11. This review is utter bashing of the worst kind. I’ve been using Aperture for a few weeks now, and I find it a delight to use compared to my old workflow. And why is everyone bashing on Apple’s refusal to write non-standard metadata back into the RAW file? It does just fine storing the metadata in an external file and – until an industry standard emerges – this is the *only* way to do this without worry about breaking your originals.

  12. Well, see, the thing is that there is a standard. It’s written into the TIFF spec. All raw files except CRW files are actually TIFFs. There’s standard, safe, universally accepted way to write metadata into these files. Aperture, for no sensible reason at all, refuses to follow this long-proven standard.

    Seeing as metadata isn’t stored with the image data when you store it in the tiff _where it belongs_ there’s no reason to worry about “breaking your originals” – especially when you consider all the other things that Aperture does to break original files (deleting them willy-nilly, or removing existing metadata for instance.) Apple’s claims that they are somehow protecting the raw files from damage is FUD, pure and simple.

    (And, lest I’m not speaking strongly enough – the Library of Congress’s digital preservation office prefers tiff files to have “rich metadata” embedded – http://www.digitalpreservation.gov/formats/fdd/fdd000145.shtml )

    (While on the subject of standards – the only RAW format that the LoC accepts for digital preservation is DNG, which they state to be well-documented (it is) – conveniently they also find its metadata storage methods (again, TIFF spec) to be acceptable. Aperture can neither read nor write DNG correctly. (In fairness almost nobody can _write_ DNG currently except Adobe) http://www.digitalpreservation.gov/formats/fdd/fdd000188.shtml )

  13. “All raw files except CRW files are actually TIFFs.”

    No, they’re not. They’re raw data pulled directly from the chips sensors and few bits of metadata depicting the cameras settings at the time the picture was taken.

    This is why RAW conversion’s so hard. Each camera, and for good reason, has it’s own format—because each camera’s censors are different. Thus, the raw bitstream is entirely different for each camera.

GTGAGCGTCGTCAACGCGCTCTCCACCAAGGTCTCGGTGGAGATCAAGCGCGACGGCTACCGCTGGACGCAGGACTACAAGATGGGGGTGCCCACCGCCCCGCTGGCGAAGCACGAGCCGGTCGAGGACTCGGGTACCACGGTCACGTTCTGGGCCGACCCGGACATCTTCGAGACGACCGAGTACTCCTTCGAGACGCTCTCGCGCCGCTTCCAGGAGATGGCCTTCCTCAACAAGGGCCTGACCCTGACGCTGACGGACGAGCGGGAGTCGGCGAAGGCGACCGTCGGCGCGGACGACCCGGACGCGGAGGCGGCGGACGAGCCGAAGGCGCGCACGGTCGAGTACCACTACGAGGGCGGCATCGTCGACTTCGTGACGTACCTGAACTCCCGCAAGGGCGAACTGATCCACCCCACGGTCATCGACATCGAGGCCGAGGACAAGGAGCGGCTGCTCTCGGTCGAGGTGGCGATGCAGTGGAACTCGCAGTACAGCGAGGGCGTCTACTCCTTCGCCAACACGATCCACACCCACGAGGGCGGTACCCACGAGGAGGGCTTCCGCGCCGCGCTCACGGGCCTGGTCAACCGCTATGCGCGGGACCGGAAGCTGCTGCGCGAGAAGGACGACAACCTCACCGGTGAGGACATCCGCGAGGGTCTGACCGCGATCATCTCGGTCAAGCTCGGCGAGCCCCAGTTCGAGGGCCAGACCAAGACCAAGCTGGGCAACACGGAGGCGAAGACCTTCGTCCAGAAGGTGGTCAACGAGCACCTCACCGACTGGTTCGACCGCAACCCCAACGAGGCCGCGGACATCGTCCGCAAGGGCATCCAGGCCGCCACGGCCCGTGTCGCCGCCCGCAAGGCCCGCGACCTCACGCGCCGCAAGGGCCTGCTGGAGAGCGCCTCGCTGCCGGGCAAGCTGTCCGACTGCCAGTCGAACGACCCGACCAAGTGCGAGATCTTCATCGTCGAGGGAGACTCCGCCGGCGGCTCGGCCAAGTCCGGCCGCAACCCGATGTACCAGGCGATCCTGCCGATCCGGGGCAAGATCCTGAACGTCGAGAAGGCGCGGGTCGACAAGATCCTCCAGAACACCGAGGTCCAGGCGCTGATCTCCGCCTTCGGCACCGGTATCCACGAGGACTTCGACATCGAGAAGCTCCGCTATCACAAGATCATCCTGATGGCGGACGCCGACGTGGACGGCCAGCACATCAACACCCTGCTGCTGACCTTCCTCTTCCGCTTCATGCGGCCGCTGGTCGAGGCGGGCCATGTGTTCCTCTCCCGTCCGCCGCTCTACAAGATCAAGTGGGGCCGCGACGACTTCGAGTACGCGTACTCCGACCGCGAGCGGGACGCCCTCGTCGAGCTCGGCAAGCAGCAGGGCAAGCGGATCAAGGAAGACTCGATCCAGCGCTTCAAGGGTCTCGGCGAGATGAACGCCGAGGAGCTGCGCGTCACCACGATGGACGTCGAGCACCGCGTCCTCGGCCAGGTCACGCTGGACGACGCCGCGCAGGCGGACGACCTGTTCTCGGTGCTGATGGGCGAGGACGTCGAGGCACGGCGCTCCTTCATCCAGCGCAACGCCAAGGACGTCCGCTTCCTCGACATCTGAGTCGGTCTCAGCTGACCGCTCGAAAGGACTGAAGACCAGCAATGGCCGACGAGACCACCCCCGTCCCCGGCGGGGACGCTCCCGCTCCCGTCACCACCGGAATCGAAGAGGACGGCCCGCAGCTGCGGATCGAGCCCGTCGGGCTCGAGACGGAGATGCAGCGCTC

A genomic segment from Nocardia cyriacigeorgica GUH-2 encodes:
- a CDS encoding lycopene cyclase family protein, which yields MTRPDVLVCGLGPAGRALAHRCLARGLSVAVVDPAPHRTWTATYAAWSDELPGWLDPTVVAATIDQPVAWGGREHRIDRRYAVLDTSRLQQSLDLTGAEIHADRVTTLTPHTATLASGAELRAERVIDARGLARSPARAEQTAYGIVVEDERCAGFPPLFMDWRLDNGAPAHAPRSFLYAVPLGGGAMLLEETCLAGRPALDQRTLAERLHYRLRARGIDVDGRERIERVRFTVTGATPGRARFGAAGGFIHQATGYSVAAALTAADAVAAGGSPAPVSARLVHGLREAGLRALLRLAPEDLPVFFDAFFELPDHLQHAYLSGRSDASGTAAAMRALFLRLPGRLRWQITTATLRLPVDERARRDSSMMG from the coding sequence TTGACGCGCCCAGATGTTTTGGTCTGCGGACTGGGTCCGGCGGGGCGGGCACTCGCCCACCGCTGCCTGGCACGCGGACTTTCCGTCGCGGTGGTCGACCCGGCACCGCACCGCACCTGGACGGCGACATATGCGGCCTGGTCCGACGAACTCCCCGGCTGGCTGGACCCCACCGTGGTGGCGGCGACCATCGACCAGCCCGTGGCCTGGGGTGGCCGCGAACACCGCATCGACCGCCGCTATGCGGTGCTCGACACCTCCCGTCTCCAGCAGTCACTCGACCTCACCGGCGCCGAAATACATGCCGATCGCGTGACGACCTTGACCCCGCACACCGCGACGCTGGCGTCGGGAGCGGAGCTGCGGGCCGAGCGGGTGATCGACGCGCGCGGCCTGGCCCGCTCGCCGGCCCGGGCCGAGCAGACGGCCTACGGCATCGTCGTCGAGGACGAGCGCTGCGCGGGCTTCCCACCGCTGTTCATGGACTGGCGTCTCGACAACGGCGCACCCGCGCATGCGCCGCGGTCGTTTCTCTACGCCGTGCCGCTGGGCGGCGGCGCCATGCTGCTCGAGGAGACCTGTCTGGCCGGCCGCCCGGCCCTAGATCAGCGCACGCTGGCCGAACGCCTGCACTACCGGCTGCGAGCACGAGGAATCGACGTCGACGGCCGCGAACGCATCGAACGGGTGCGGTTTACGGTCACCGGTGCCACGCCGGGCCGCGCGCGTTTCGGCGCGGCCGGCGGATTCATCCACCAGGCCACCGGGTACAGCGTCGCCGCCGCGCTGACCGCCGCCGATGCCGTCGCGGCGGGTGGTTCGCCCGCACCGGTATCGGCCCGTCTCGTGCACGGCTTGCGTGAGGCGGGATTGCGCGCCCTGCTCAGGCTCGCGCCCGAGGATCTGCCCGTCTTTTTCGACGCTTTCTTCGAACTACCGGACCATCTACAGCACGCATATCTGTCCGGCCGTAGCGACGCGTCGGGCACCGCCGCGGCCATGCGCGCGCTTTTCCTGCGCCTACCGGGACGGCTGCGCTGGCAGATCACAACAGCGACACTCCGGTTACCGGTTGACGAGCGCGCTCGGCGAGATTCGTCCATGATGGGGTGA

Also, each camera goes through a bayer filter (because with the exception of Foveon censors, each censor can only detect black and white.) This means that each raw pixel represents only one channel—red, green, or blue. But each bayer filter is different. Does it start with red, green, or blue first? Does it have the typical two green for every red and blue pattern, or does it do something funky? Does the red filter actually filter out all non-red light and let in all red light (this is impossible, actually). Maybe our blue lets in some ultraviolet light by accident. This is why RAW processing is so hard. It’s making up two-thirds of the information you see, and to do this, it needs to know a lot of technical details about your camera.

    RAW files are also almost always compressed, usually run-length encoded. Sometimes more advanced techniques are used. Nikon is famous for encrypting their raw files, too.

    RAW files are ANYTHING but a TIFF. That’s why RAW processing is so hard, slow, and such a big deal.

    “There’s standard, safe, universally accepted way to write metadata into these files.”

    Not always true. Again, RAW files aren’t a flexible, catch-all file format like TIFF. THey’re designed to capture exactly, and no more, than the camera sees.

    So unlike TIFF or XML or whatever that has lots of editable fields, most RAW files have hard coded headers that are ONLY a certain number of bytes, and contain JUST the metadata the camera cares about—white balance, time, exposure, etc… It CAN’T handle more data, PERIOD.

    So even if you WANTED to right more information into the header, you COULDN’T. Where would it go? If the header doesn’t store color tint, just color temperature, how could you possibly save that?